Professional Feature Flags For Django


Any non-trivial project I’ve ever worked on sooner or later had a need for feature flags (also called feature toggles). They can be used for awesome stuff but they can also be used for terrible things. It’s really up to you and your team.

The goal

At the end of this tutorial you will know

  • how to implement feature flags in django
  • how to use a third-party feature-flag-provider to manage your feature-flags
  • have an idea how this can be used to roll-out new features to a subset of your users (e.g. only staff-members)

Getting the project source-code

The example-project can be found on github. Here are the steps I used to create the initial commit. I assume you have pipenv installed (and, of course, Python 3):

Here is what you need to get the project files:

# Follow these instructions to install the project in ./django_feature_flags_example

$ git clone
Cloning into 'django_feature_flags_example'...
remote: Enumerating objects: 41, done.
remote: Counting objects: 100% (41/41), done.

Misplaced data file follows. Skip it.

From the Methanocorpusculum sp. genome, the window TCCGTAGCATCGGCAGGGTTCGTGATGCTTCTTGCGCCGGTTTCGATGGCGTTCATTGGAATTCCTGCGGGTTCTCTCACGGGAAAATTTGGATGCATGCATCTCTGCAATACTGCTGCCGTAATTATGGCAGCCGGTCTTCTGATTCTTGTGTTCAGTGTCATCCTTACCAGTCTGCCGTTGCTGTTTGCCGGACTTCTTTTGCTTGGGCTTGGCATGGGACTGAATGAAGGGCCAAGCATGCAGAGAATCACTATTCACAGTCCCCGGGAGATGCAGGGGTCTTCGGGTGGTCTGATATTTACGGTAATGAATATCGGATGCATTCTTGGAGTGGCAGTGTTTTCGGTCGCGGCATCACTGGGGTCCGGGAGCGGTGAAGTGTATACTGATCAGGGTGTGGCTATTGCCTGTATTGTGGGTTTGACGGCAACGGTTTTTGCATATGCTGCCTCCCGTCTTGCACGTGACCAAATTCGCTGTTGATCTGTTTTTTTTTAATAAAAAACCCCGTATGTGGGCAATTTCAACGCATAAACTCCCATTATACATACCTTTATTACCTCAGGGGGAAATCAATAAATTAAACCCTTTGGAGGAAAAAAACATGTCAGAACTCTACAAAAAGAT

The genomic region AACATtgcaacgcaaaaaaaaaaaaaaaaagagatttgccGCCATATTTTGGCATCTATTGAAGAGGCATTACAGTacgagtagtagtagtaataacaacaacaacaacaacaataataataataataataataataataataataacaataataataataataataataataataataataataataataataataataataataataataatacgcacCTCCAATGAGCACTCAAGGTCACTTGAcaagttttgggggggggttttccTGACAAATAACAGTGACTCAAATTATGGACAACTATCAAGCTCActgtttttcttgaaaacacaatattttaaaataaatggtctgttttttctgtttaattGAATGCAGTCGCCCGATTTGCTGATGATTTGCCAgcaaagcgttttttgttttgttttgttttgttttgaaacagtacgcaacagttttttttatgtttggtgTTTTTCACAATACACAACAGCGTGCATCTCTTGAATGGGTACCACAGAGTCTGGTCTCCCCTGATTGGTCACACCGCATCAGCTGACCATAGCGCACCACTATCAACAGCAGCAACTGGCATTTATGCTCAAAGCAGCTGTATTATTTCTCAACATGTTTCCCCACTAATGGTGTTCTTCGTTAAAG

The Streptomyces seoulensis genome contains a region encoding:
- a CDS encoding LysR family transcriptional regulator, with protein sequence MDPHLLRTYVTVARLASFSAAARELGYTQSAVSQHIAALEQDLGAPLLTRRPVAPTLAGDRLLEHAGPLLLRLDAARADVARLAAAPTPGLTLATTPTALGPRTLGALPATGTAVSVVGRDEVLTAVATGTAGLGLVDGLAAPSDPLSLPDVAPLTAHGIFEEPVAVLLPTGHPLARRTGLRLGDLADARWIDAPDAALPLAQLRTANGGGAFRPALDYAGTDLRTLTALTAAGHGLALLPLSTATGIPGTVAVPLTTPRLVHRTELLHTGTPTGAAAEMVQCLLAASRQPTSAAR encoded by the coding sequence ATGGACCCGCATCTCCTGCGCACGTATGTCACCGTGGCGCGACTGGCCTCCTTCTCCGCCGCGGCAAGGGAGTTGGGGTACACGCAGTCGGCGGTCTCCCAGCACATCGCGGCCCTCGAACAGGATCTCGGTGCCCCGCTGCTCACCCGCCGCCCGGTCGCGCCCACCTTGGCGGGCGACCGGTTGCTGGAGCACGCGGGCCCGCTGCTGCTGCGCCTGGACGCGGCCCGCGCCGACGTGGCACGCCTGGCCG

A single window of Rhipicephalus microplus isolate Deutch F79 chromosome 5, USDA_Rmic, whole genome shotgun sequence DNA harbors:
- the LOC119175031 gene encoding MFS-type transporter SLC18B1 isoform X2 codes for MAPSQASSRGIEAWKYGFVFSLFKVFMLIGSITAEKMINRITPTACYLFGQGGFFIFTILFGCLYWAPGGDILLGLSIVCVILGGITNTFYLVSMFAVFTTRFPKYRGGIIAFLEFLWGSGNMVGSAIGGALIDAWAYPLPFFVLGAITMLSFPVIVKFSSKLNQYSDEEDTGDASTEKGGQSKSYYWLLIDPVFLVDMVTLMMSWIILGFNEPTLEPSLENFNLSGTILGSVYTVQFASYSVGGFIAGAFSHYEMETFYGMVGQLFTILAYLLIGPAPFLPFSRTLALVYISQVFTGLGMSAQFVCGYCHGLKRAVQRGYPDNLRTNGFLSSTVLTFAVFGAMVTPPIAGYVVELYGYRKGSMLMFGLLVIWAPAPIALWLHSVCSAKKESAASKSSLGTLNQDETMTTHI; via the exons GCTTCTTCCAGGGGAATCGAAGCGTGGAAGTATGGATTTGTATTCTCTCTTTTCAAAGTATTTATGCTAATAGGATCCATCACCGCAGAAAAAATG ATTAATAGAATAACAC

remote: Compressing objects: 100% (30/30), done.
remote: Total 41 (delta 9), reused 41 (delta 9), pack-reused 0
Unpacking objects: 100% (41/41), done.

Let’s create a virtual environment, activate it, and install the dependencies:

(Are you using pipenv? Then you can simply run pipenv install in the git-folder that contains the Pipfile and skip this part.)

$ cd django_feature_flags_example
$ python3 -m venv ./venv
$ source ./venv/bin/activate
$ pip install -r requirements.txt

Verify that it all worked:

$ feature_flags_project/
Traceback (most recent call last):
  File "feature_flags_project/", line 21, in <module>
ValueError: You must supply a valid Optimizely SDK-key. Did you remember to set settings.OPTIMIZELY_SDK_KEY?

If you see the above error, then you are all set up to follow this tutorial. :)

Important: The example-project is NOT PRODUCTION-READY. It is meant as a convenient way to follow this tutorial. More information can be found in the Django deployment check-list.

Project Layout

├── feature_flags_project       # django project folder
│   ├──
│   ├──
│   ├──             # <--- you need to add the Optimizely key here (later on)
│   ├──
│   └──
├── feature_flags               # feature flag module (you could copy this to your own project)
│   ├──
│   ├──
│   ├──  # sample implementation of a feature-flag provider
│   └──
└── my_app                      # sample django app we use to demonstrate feature flags
    ├──          # contains your feature flag definitions
    ├── templates
    │   └── index.html          # shows how to use feature flags to show/hide html elements
    ├── templatetags
    │   ├──
    │   └── # custom template tag for your feature flags

Create an Optimizely Rollouts account

Sign-up for a free Optimizely Rollouts account.